Angela Merkel, referred to by TIME Magazine as Germany’s “Climate Chancellor,” has played a major role leading her country’s environmental push, a commitment that likely stems from her party, Christian Democratic Union’s, ideological foundation in stewardship of the Earth. Christian Democracy, with its roots in theological teachings and democratic practice, colors the way its followers view the role of politics in society by emphasizing morality and a “Christian understanding of humans and their responsibility toward God.” Germany’s green identity, then, is not only cemented in its political profile, both in legislative action and political leadership, but can also be tied to its dominant religion. Between 60-70% of Germans are Christian, either Roman Catholic or Protestant, according to the latest Census.
The Bible is full of references to the sacred relationship between man and the earth, and Christian leaders have presented multiple statements on this bond. “…Man’s dominion cannot be understood as license to abuse, spoil, squander or destroy what God has made to manifest his glory. That dominion cannot be anything other than a stewardship with all creatures,” writes Father Lanfranco Serrini, in the 1986 Assisi Declarations, and Pope Francis’ 2015 Encyclical not only echoes this sentiment but also appeals “…for a new dialogue about how we are shaping the future of our planet” between religion and science, nations at all level of development, young and old, governments and the public, and people of all religions.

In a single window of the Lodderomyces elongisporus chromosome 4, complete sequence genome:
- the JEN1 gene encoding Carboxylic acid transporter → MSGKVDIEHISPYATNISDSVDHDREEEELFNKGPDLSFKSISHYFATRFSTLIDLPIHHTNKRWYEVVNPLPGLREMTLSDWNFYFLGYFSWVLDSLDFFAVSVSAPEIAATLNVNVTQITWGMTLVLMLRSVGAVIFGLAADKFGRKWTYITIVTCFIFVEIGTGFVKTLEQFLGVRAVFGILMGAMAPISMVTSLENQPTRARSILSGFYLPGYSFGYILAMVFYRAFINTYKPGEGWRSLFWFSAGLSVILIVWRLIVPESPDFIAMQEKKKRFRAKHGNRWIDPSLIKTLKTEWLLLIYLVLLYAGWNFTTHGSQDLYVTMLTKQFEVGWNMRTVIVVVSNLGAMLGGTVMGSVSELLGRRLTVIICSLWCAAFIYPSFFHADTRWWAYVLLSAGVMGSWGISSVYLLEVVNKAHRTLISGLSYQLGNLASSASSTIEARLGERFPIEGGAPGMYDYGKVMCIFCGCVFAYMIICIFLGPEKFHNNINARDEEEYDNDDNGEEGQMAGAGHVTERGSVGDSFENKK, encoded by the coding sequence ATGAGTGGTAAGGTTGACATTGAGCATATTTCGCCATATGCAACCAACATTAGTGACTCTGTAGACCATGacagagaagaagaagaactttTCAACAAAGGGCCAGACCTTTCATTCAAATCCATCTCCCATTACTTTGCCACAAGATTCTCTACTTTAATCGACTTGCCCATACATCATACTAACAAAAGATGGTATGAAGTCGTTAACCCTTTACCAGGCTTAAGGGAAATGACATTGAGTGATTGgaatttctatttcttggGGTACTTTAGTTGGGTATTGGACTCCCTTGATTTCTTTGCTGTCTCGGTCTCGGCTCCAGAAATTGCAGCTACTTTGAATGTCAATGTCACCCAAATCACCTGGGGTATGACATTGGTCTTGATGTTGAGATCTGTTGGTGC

Dr. Barbara Hendricks, Germany’s Federal Environmental Minister, said of the Encyclical, “I am very grateful to Pope Francis for expressing his opinion on this subject…. there are many different sets of beliefs in which we can choose to believe or indeed not to believe. I personally believe that Christian ethics wonderfully describe the place of humans on this earth: We have borrowed this earth and it is entrusted to us. But it does not belong to us. This means we must take care of it together, we must enjoy the richness it offers but ensure that we leave a good world behind for coming generations,” further solidifying a tie between church and state in Germany.
The perception of human responsibility to the continued sustainability of the Earth extends to Germany’s public as well, who are leaders in green living as a way of life. Attitudes of European Citizens Toward the Environment, a survey conducted by Eurobarometer on behalf of the European Commission, found that compared to the rest of Europe, Germans were more concerned with climate change, likelier to separate their waste for recycling, cut down on energy and water consumption, use their cars less, buy more local products and groceries, reduce their consumption of disposable items, and utilize environmentally friendly ways of transportation. The study also reports that Germans were more in favor of introducing heavier fines on environmental offenders and being more stringent in the enforcement of environmental regulations than their general European counterparts, and felt more informed about issues than citizens in the rest of Europe. Thus, be it due to political or religious influence, or outside causes, it is nonetheless clear that Germany as a nation, and German citizens, are deeply concerned with the environment, so much so that a green lifestyle has been adopted at all levels of life and is arguably an integral part of national and personal identities.